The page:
By Andrea Ramoino, Chief Strategy Officer at Contis
For the uninitiated, these ‘coins’ are a form of crypto asset which aim to maintain a stable value which is linked to another asset – like sterling or gold.
You may be pondering the significance of this: What does it mean for businesses and the everyday spender? Why would I use stablecoins in my own life? And will this mean the UK holds its position as a leader in the digital payments sector, leading to growth and job creation at a time when the country desperately needs it?
Answering these questions requires a look at the crypto story so far, including how this asset class veered from its true purpose as a safe, traceable, and spendable currency.
What’s in a name?
Cryptocurrency’s intended purpose is apparent in both name and configuration. These currencies were born out of frustration with the payments system we currently use – a system built in the 1970s. Cases in point: individuals and businesses still often wait days for settlement.
A crypto ‘coin’ is a digital token which can be sent electronically between users located anywhere in the world. Unlike traditional finance and payment systems, cryptocurrency networks are not run by a single company or central authority. Instead, they are operated by a global, decentralised network of computers, which means transactions are virtually impossible to fake or hack, and there is no single point of failure.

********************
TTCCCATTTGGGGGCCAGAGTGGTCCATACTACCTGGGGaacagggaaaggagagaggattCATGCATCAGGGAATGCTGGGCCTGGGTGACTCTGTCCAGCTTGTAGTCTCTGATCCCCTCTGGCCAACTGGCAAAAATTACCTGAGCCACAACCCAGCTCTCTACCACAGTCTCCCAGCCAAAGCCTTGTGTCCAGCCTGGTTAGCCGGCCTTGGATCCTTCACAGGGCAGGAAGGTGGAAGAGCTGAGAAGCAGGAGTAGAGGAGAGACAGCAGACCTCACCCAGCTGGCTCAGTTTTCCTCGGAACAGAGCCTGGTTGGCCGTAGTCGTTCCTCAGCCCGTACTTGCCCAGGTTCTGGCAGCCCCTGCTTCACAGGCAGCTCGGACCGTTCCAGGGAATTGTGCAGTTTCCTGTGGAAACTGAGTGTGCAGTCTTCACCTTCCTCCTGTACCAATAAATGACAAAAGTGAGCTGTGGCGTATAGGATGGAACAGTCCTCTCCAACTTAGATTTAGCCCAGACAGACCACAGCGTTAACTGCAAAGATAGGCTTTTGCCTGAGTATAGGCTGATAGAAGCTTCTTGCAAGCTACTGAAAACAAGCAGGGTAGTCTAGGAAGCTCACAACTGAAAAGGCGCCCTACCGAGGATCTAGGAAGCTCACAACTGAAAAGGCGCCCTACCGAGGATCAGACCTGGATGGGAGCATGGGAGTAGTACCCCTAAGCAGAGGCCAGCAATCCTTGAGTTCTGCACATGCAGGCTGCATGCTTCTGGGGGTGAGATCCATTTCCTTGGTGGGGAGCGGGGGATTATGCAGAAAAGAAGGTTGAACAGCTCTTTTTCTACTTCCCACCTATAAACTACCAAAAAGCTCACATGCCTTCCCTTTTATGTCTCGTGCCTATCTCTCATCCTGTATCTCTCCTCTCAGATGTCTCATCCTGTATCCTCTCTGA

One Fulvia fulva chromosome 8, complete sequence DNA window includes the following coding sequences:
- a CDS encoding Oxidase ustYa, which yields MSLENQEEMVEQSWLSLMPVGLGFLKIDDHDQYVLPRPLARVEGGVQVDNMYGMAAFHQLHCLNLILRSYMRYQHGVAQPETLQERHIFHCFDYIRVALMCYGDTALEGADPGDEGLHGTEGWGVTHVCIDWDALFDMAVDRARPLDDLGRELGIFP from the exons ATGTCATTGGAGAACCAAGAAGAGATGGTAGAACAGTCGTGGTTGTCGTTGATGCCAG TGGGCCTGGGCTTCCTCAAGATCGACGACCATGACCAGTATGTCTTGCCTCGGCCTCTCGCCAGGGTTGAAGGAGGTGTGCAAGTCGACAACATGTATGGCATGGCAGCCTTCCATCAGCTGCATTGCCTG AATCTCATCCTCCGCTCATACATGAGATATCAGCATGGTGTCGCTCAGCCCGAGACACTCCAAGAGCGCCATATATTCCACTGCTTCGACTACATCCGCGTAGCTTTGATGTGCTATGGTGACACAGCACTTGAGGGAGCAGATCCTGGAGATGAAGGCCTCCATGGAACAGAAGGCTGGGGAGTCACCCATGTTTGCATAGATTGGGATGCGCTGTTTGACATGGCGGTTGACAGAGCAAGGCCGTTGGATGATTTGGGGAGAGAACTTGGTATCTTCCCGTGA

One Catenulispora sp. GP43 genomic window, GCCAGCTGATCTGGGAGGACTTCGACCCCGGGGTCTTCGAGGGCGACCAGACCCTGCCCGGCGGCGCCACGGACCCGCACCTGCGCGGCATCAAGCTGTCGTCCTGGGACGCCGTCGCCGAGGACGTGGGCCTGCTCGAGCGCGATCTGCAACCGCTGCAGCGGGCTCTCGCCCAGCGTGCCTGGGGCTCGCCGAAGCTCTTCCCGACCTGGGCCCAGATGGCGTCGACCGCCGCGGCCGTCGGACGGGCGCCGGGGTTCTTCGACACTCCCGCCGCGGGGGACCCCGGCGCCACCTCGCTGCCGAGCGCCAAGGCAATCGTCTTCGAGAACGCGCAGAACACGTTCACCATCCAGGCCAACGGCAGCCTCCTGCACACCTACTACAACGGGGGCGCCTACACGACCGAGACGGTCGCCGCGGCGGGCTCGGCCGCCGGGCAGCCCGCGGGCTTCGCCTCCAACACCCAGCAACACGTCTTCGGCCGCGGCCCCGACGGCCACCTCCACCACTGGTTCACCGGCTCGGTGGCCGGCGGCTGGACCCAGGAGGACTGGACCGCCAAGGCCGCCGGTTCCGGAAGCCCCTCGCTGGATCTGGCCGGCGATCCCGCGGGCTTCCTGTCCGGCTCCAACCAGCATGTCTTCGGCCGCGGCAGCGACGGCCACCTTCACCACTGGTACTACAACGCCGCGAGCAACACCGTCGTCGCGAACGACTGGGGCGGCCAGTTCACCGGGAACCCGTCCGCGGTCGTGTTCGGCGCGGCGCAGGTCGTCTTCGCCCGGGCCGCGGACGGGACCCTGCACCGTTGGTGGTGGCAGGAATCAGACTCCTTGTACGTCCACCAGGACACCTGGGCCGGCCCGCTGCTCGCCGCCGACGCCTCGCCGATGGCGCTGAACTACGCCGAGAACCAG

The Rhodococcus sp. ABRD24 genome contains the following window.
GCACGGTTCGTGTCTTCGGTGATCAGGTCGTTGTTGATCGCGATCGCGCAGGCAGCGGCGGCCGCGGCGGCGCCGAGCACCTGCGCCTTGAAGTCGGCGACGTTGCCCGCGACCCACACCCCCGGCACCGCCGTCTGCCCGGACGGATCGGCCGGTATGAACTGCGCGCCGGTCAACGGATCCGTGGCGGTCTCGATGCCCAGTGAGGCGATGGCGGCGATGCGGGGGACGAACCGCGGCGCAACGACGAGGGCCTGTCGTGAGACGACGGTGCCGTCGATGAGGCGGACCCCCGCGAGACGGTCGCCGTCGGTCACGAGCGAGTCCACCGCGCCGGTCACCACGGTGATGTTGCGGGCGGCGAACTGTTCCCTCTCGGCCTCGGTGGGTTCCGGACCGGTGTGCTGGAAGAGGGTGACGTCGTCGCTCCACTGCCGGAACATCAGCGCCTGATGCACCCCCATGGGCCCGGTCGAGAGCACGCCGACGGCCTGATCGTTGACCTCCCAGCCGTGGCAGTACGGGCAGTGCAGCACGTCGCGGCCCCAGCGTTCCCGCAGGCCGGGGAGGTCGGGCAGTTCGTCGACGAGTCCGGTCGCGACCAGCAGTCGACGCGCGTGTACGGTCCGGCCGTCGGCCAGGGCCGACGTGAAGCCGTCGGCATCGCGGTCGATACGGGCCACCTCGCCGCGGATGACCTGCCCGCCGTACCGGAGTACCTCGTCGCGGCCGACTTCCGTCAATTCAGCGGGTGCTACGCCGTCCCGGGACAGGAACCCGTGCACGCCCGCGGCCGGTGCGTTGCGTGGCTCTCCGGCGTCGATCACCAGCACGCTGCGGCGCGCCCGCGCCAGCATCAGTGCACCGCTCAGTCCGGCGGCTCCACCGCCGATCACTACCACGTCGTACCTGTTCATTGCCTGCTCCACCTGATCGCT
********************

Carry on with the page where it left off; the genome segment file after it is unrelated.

Crypto was born off the back of a complacent sector which has for years controlled the speed of transfers, as well as their cost. Peer-to-peer crypto payment systems cut out the middleman – offering much cheaper and real-time payments. Liken it to being as simple and quick as handing a five-pound note to a friend. Larger savings will come via businesses’ cross-border payments, reducing fees, chargebacks, and settlement times.
These virtues have been clouded by the fact that crypto has gained global popularity as an investment vehicle over the last ten years, with thousands of headlines about volatile prices and massive potential gains from major coins like Bitcoin. A knock-on effect of this has been a lag in crypto payment acceptance, as the perception of crypto has moved from ‘payment system’ to ‘speculative investment’.
Crypto’s use as a high-risk investment has led to a vicious cycle forming as day traders conduct leveraged crypto trades. Many popular coins now regularly see weekly drops and gains of 20 percent or more.
Naturally, it would be incredibly unappealing to use crypto as a payment when there is uncertainty as to whether that morning coffee could cost £3 or £10. But this problem will be largely solved through the introduction of stablecoins.
Stablecoins and Central Bank Digital Currencies (CBDCs) remove the volatility that has made every day crypto spending impractical. They are a key piece of the ‘spendable crypto’ puzzle.
Britcoin hit the headlines last year, after a 2021 BIS survey found 86 percent of governments globally are exploring CBDCs, while the decision to regulate stablecoins is set help increase the chances of wider scale adoption.
Stablecoins are also being backed by major banks across the world – a potential gold rush which tells us why the UK has made the decision to move them inside the regulatory perimeter.
Meanwhile, industry leaders are now offering technology that means crypto companies can issue cards which allow customers to spend these assets like “normal” money and could unlock the benefits to people and businesses alike.
Looking ahead, a report from PWC revealed that more than 80 per cent of central banks are considering launching a central bank digital currency or have already done so, indicating the strong future for digital money and a clear signal that crypto cannot be ignored.